Moon Monday Issue #8

Preserving Apollo sites now law, Astrobotic tests CubeSat rover, planetary protection for the Moon's poles, and more developments in the lunar space.


Bootprint of Apollo 11 astronaut Buzz Aldrin who walked on the Moon will stay preserved for decades thanks to the Moon being airless, unless our future lunar activity destroys it. Credit: NASA

Preserving Apollo landing sites isn’t just a good idea, it’s now becoming law. On December 31, 2020, the President of the United States signed into law the “One Small Step to Protect Human Heritage in Space Act”, which requires NASA to add recommendations for its commercial and international partners to prevent future lunar activities from harming historic Apollo artifacts.

A notable advocate of this effort has been For All Moonkind, a non-profit founded in 2017 with an organizational goal to protect such heritage sites. This formal recognition to protect historic Moon sites goes in line with NASA’s related intent in Section 9 of the Artemis Accords.


As a philosophical extension of NASA’s CubeSat Launch Initiative, the agency had awarded a $2 million ‘Tipping Point’ contract to Astrobotic in November 2019 to ready its lightweight CubeRover for Moon exploration as early as 2022. Now, Astrobotic in collaboration with NASA’s Kennedy Space Center announced successfully testing a CubeRover inside a 120-ton lunar soil simulant testbed. The four-wheeled rover weighing about four kilograms performed more than 150 mobility tests (short sneak peek video). Astrobotic will apply learnings from these tests to improve the rover’s wheel design.

An Astrobotic CubeRover prototype traverses the terrain in a simulated lunar soil testbed developed by NASA. Credits: NASA / Kim Shiflett

As the latest addition to their Computational Tools, LPI has added a new student-developed tool which can be used to determine if areas and specific patches on the lunar poles are illuminated at any given time. The tool accounts for illumination changes that take place due to lunar seasons.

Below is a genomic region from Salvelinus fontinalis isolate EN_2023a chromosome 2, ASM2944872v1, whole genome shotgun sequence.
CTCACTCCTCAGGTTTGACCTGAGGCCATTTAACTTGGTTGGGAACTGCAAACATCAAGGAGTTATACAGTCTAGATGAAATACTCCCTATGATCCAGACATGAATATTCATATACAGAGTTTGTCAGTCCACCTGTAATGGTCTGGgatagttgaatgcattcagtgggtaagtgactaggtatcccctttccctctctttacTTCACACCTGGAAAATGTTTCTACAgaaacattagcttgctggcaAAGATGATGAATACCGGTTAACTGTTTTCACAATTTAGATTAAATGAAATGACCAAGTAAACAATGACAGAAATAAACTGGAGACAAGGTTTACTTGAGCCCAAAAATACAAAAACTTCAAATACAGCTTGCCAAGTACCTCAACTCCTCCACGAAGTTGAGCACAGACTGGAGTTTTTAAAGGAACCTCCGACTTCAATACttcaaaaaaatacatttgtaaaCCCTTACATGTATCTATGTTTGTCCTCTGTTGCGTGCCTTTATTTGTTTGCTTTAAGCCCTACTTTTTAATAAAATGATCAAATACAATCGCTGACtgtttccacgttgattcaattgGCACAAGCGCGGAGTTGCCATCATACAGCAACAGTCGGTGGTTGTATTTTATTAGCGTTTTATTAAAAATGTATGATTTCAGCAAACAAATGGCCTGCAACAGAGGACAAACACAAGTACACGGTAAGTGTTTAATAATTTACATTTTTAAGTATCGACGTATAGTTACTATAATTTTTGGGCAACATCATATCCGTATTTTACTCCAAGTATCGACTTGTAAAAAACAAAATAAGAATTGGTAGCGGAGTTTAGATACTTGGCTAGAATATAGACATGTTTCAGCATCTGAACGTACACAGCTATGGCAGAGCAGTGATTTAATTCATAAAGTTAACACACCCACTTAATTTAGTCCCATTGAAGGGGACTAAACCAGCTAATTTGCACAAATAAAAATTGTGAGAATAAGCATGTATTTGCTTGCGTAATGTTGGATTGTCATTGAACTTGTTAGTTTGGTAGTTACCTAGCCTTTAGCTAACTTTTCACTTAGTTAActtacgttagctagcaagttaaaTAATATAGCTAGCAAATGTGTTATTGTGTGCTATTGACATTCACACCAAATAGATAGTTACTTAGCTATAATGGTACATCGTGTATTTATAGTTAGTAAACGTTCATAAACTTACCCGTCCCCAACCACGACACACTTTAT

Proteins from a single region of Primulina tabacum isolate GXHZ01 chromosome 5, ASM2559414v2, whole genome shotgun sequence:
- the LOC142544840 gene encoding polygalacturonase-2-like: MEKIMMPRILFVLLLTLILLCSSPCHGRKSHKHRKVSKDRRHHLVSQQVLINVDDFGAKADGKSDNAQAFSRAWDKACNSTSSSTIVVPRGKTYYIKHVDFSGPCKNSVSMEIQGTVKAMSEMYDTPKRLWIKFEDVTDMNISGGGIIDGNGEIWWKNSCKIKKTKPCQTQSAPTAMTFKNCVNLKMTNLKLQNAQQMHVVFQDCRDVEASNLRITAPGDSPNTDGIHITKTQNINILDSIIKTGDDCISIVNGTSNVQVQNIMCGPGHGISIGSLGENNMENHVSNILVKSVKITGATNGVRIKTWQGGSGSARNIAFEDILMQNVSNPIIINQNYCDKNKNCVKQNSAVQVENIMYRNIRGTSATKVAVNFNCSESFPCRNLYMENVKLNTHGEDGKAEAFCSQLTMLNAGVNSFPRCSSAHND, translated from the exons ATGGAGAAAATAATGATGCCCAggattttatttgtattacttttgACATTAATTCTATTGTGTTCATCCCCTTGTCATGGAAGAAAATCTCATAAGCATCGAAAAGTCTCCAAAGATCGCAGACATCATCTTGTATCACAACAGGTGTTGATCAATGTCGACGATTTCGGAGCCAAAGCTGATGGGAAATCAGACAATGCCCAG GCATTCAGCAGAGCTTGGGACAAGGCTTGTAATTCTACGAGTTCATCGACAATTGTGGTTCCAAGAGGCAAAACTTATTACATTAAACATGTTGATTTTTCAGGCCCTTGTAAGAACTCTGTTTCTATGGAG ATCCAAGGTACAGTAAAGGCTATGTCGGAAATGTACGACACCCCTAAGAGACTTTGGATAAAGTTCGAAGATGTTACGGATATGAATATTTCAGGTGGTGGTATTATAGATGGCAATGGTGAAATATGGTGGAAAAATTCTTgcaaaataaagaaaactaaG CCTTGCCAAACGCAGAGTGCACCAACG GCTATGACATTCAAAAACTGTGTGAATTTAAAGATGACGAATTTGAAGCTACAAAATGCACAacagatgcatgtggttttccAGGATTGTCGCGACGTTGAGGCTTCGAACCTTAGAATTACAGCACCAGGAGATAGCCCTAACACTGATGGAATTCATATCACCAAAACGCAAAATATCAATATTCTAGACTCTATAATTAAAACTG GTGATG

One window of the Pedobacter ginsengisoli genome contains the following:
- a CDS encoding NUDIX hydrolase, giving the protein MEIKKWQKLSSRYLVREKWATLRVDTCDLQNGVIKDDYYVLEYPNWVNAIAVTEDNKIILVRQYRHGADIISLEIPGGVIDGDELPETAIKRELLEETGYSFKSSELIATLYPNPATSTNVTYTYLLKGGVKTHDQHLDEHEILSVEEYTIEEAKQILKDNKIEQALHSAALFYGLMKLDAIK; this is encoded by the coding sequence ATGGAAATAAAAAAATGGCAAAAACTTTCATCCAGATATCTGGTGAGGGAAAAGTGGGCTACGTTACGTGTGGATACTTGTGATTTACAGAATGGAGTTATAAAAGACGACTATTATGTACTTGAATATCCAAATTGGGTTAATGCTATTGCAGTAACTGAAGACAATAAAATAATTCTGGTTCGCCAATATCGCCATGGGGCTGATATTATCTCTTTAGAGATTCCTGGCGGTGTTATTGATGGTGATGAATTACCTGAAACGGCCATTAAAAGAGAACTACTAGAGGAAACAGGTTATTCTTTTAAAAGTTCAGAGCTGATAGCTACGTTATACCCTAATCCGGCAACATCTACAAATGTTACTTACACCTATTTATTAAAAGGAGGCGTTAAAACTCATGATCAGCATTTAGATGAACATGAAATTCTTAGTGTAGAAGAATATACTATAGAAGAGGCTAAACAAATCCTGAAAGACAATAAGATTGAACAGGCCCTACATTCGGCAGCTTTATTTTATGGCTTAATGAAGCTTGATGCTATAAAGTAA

Repost from Issue #2 for new subscribers: NASA is looking for ideas for its Break the Ice Challenge on how to excavate icy regolith from ultra-cold permanently shadowed regions on the Moon’s poles and deliver it to a hypothetical processing plant nearby. A total amount of $500,000 will be awarded to the top concepts, and they’ll qualify for another round. To participate, register and submit your proposals by June 18, 2021.


On NASA’s request, the United States Committee on Planetary Protection has published a report on the possible impact of human activities on the Moon’s poles with the following highlights.

  • It identifies a knowledge gap in the chemical nature of permanently shadowed regions.
  • It acknowledges the potential scientific value of permanently shadowed regions from a prebiotic chemical evolution standpoint.
  • It considers the potential threat of organic and biological contamination due to human activity in future missions.

NASA’s VIPER rover, planned for delivery to the Moon in 2023 by Astrobotic, will be the first major step towards characterization of volatiles at the lunar poles, and will help develop any planetary protection requirements for future human lunar missions.

The rim of the 10-kilometer-wide Erlanger crater on the Moon’s north pole. The crater floor is in permanent darkness. Credit: NASA LRO

Permanently shadowed regions may not be directly illuminated by the Sun, but they’re still dimly lit due to sunlight scattered by nearby terrain, faint light from other stars and ultraviolet light in the interplanetary medium. A new study says that scattered sunlight coming out of permanently shadowed regions is brighter than reflections from other sources, and that its ultraviolet component is strong enough to be remotely sensed by future orbiters with relevant instruments to adequately map the region.

NASA’s LRO orbiter captured the lunar Sylvester N crater, which is in permanent shadow, by seeing dim sunlight scattered by the crater’s terrain. The directly illuminated area is outside, and is saturated in this image because of being too bright. Credit: NASA LRO

A nice article giving an overview of unique solar science that can be done from the Moon, including a mention of the LEXI X-ray telescope flying on a robotic NASA lunar surface mission within the next two years to study the solar wind’s interaction with the Earth’s magnetic field.

More Moon

Scientists Addie Dove and Phil Metzger appeared on the Are we there yet? podcast to talk about their recent successful NASA-funded test to understand exactly how landing spacecraft will blow dust on the Moon. Knowing this is critical to protect future surface assets, habitats and even low-flying orbiters from its effects. Related: SpaceNews coverage from the recently held NASA workshop on lunar dust and its impact on human exploration.

Send your hopes to the Moon. The Readiness Institute is collecting messages of hope from students, educators, and people globally until January 22, 2021 to send them to the Moon. These messages will be on a SD card inside a durable capsule and delivered to the Moon’s surface on Astrobotic’s first mission in late 2021.

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